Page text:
Date of Award


Degree Type


Degree Name

Doctor of Education (EdD)


Middle and Secondary Education

First Advisor

DaShaunda Patterson, Ph.D.

Second Advisor

Diane Truscott, Ph.D.

Third Advisor

Lauren Boden, Ph.D.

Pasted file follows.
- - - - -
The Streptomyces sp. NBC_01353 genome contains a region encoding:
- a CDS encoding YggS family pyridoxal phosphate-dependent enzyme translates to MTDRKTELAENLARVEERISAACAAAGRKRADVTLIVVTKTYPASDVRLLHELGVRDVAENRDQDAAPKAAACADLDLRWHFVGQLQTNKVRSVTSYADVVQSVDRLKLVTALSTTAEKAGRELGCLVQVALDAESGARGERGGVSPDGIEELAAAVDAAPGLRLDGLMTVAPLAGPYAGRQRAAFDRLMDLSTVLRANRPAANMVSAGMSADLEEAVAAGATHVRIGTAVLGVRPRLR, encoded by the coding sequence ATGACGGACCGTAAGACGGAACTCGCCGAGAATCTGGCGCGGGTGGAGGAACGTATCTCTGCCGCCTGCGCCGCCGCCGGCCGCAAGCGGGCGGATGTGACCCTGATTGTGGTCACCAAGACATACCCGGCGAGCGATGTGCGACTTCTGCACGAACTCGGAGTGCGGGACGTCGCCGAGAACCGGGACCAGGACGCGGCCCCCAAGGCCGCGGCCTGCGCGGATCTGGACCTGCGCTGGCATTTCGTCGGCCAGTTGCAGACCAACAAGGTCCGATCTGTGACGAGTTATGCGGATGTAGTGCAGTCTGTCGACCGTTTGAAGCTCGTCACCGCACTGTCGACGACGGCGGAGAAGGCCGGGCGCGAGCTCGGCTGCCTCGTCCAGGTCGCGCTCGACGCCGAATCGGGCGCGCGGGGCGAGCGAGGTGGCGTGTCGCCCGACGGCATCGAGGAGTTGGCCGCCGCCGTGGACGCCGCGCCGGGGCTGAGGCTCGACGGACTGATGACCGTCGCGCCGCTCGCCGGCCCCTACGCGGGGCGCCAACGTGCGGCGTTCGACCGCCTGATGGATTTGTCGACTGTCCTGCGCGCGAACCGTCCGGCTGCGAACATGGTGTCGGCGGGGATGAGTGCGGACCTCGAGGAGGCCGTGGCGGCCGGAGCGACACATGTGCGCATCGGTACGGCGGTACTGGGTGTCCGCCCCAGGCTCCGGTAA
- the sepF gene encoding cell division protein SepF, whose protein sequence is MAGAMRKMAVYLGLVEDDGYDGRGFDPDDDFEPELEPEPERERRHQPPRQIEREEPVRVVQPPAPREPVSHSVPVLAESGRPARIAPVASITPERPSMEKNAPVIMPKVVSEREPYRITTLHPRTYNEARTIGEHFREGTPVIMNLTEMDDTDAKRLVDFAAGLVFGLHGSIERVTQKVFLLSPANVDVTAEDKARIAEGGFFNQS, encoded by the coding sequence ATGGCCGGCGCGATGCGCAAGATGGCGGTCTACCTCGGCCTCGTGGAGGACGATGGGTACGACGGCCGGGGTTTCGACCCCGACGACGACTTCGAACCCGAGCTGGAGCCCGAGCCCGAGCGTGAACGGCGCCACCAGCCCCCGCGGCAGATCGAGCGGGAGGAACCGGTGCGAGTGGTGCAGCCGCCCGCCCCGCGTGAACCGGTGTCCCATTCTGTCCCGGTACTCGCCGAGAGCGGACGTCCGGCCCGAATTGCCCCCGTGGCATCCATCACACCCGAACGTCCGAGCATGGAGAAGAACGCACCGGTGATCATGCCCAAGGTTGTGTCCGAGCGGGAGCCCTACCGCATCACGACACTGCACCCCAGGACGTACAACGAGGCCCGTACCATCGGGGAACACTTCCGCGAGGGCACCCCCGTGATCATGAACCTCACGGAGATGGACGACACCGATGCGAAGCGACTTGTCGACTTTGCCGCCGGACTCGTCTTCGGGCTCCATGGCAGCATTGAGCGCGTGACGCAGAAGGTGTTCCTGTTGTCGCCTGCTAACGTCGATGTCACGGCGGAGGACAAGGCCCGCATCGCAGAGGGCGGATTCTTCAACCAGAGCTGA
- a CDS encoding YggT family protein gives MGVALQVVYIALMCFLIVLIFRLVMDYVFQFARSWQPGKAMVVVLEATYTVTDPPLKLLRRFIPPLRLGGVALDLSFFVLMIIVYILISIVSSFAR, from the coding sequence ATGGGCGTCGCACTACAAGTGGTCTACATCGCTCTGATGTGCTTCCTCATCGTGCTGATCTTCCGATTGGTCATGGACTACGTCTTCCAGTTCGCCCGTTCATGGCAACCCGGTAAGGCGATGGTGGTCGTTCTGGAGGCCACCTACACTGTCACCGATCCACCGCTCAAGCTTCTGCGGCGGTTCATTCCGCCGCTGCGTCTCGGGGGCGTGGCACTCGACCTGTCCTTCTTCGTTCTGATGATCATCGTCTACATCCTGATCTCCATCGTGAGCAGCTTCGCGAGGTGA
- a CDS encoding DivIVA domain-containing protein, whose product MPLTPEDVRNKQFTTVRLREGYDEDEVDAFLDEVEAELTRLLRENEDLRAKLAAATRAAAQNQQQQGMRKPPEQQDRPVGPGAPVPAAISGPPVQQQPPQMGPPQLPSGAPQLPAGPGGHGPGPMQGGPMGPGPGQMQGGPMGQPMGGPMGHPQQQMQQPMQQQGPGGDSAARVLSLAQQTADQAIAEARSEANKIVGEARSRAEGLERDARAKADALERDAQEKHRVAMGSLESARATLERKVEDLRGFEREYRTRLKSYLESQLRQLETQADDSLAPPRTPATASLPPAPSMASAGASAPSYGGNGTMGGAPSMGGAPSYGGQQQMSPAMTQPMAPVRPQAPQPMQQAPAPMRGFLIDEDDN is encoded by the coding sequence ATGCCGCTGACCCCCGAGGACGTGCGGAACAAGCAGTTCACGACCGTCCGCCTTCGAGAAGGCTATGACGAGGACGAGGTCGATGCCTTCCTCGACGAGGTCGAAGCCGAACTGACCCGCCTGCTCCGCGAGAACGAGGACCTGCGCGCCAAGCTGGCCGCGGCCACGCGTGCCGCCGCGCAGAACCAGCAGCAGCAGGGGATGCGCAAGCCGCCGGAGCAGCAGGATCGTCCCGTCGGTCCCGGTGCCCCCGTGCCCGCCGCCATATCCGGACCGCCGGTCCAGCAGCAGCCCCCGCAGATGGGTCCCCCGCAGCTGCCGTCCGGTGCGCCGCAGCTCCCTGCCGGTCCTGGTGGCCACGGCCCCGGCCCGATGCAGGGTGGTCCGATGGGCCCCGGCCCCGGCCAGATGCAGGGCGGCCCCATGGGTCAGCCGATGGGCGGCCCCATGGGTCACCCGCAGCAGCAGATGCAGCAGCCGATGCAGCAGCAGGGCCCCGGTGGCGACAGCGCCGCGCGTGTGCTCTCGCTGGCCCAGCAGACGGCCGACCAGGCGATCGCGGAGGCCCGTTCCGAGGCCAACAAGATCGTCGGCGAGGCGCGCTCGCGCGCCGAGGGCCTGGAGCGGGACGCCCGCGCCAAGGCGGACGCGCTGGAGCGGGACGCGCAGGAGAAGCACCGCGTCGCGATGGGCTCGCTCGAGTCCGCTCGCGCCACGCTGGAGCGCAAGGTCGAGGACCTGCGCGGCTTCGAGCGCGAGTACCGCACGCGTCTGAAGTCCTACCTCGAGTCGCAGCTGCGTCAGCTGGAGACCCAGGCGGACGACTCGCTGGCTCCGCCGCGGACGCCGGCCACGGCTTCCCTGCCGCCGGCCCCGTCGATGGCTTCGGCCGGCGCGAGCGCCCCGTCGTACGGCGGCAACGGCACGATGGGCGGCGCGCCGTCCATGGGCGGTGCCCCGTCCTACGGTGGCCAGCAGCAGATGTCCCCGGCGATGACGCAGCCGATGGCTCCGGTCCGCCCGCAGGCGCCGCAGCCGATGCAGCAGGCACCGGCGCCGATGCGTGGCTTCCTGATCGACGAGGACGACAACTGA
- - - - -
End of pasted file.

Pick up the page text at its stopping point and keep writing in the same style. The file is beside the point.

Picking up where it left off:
Students with severe disabilities started attending public schools when the Education for All Handicapped Children Act of 1975 was signed into law by President Gerald Ford. Students with severe disabilities had a place in the public-school settings; however, that place was a separate classroom with separate learning objectives than their general education peers. In the 1980s and 1990s, parents and advocates called for opportunities for students with severe disabilities and their peers to interact in the general education setting to benefit the social development of the students; however, Bach (2017) argues that overall not much has changed with the social acceptance and inclusivity of people with severe disabilities. The purpose of this study was to examine the ways that three special education teachers engaged in educationally inclusive practices and high-quality instruction, as well as how they reflected and perceived these processes. The study used Gloria Anzaldúa’s conceptualization of the nepantlera and nos/otras to frame my inquiry of the special education teachers within their school contexts. The study utilized a narrative inquiry methodology for data collection and analysis (Clandinin & Connelly, 2000). From the analysis, I identified three major themes: (1) Special education teachers use high-quality instruction to engage their students in real-world learning experiences; (2) Special education teachers use high-quality instruction to challenge perceptions others have about what their students are capable of achieving; and (3) Special education teachers encounter barriers when attempting to sustain inclusive opportunities. Findings suggest that the self-contained class did not hold the same privilege as the general education class, but the self-contained class was a space where the students with severe disabilities were accommodated. The teachers’ high-quality instruction helped their students access their community and develop the communication and social skills to engage with others, and their messaging outward into the community of their students’ accomplishments helped others consider their students as more than just a disability category.


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